“You can do nothing! Touch not my anointed and do my prophet no harm, says the Lord!”
“Hahahahahahahahaha! Anointed abi? Let me see how anointed you are when we get off this bus.”
At that point the conductors who were enjoying the entire spectacle yelled, “Gbogbo ero, bo le! Everyboby come down. Na Mile 2 be this.” I quickly made my way out of the bus. A commotion was brewing as passengers begged the furious man to pardon the preacher while others took sides with the preacher and were ready to defend him against the man. I walked as fast as my legs could carry me away from that scene and I kept shaking my head.... This is just another day in Lagos.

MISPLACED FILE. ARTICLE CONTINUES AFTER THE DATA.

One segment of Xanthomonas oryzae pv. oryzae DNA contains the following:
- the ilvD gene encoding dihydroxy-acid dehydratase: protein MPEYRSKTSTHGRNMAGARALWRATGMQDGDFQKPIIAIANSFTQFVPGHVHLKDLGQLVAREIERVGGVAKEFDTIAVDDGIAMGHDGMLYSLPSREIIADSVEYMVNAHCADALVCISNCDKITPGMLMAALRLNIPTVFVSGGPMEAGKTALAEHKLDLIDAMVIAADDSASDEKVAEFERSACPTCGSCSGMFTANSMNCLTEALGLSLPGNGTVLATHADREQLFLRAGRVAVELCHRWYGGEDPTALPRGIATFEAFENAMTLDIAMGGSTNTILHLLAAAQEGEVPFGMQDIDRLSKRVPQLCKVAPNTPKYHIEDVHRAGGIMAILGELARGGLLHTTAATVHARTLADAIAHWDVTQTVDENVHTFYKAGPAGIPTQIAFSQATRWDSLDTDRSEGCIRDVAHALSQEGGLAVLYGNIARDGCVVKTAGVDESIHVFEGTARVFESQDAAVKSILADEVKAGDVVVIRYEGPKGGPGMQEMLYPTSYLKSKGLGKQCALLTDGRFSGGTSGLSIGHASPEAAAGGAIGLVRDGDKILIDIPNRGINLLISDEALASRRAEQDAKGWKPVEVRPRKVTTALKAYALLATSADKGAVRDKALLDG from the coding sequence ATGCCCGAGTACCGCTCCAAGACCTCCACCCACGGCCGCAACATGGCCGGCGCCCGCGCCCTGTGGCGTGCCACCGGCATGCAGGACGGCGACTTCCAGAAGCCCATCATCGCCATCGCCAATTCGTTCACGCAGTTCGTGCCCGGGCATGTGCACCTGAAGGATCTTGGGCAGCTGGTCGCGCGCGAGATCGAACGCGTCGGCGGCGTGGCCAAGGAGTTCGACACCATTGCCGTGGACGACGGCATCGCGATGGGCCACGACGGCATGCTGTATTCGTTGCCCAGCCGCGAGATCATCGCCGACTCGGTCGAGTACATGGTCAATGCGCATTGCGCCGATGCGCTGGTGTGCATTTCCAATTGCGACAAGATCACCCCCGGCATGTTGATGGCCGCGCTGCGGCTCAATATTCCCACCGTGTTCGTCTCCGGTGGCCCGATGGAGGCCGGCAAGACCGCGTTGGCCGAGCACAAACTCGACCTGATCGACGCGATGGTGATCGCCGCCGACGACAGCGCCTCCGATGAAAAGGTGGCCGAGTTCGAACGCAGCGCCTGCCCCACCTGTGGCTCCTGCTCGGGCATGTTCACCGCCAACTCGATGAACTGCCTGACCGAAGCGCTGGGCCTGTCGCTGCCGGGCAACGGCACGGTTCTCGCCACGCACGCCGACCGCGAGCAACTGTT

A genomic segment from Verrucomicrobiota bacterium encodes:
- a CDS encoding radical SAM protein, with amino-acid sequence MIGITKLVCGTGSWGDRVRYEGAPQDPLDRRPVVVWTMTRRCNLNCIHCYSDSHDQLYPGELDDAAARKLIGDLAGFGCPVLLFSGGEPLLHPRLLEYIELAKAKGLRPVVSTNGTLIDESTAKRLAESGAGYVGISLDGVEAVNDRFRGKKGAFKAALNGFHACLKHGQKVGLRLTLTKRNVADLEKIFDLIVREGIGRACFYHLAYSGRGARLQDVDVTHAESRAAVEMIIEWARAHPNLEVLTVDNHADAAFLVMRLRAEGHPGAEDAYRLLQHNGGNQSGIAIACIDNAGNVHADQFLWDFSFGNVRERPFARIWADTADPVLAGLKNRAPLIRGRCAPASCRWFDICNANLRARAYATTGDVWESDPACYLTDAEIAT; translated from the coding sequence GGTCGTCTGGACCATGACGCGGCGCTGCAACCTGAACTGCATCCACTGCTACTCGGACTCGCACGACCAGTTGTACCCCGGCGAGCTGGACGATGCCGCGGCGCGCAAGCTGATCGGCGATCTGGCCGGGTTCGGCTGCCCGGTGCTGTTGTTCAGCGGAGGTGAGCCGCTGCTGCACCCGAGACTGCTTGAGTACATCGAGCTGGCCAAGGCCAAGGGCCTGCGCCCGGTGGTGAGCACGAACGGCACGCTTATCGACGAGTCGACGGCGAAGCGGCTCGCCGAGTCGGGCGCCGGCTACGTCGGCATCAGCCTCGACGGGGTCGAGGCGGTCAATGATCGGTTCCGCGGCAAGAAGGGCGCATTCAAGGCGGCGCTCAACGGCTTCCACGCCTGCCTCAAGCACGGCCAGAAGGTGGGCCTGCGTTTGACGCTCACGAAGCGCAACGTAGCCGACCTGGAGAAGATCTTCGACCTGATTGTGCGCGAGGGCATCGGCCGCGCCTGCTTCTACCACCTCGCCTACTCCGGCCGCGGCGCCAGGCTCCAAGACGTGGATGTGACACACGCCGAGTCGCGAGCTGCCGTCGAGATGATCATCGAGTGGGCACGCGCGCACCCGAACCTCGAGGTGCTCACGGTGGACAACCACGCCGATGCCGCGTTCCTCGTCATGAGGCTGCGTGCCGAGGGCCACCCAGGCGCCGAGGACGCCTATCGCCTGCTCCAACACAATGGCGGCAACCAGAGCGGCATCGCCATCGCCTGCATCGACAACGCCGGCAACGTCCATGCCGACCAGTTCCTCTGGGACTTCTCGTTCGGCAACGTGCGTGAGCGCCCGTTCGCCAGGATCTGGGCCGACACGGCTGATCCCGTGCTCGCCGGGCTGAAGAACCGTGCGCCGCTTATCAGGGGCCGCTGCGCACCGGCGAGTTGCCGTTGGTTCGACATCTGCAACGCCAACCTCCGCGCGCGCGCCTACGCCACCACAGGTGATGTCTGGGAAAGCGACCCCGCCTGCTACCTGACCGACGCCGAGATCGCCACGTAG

Every day in lagos has its own drama, issues, surprises and intrigues. Lagosians are very unpredictable in their diposition towards issues but yet predictable as to always give you a view to enjoy...
If you didn't laugh then I guess your problem is greater than the problems in Nigeria..*rolls eyes*...or you are angry cos you're yet to taste sallah meat....*LOL*. Oya come and take small....
So mi lovies....beaurifu people... have a wonderful week ahead. Remember God loves you. We have 86 days left in this year.... mehn God has been so good. I can't believe it. If you are still waiting and procastinating to do that thing next year....next year don reach o... how long do you want to be procastinating things?. Start now... start now!!!.
I love you...very plenty.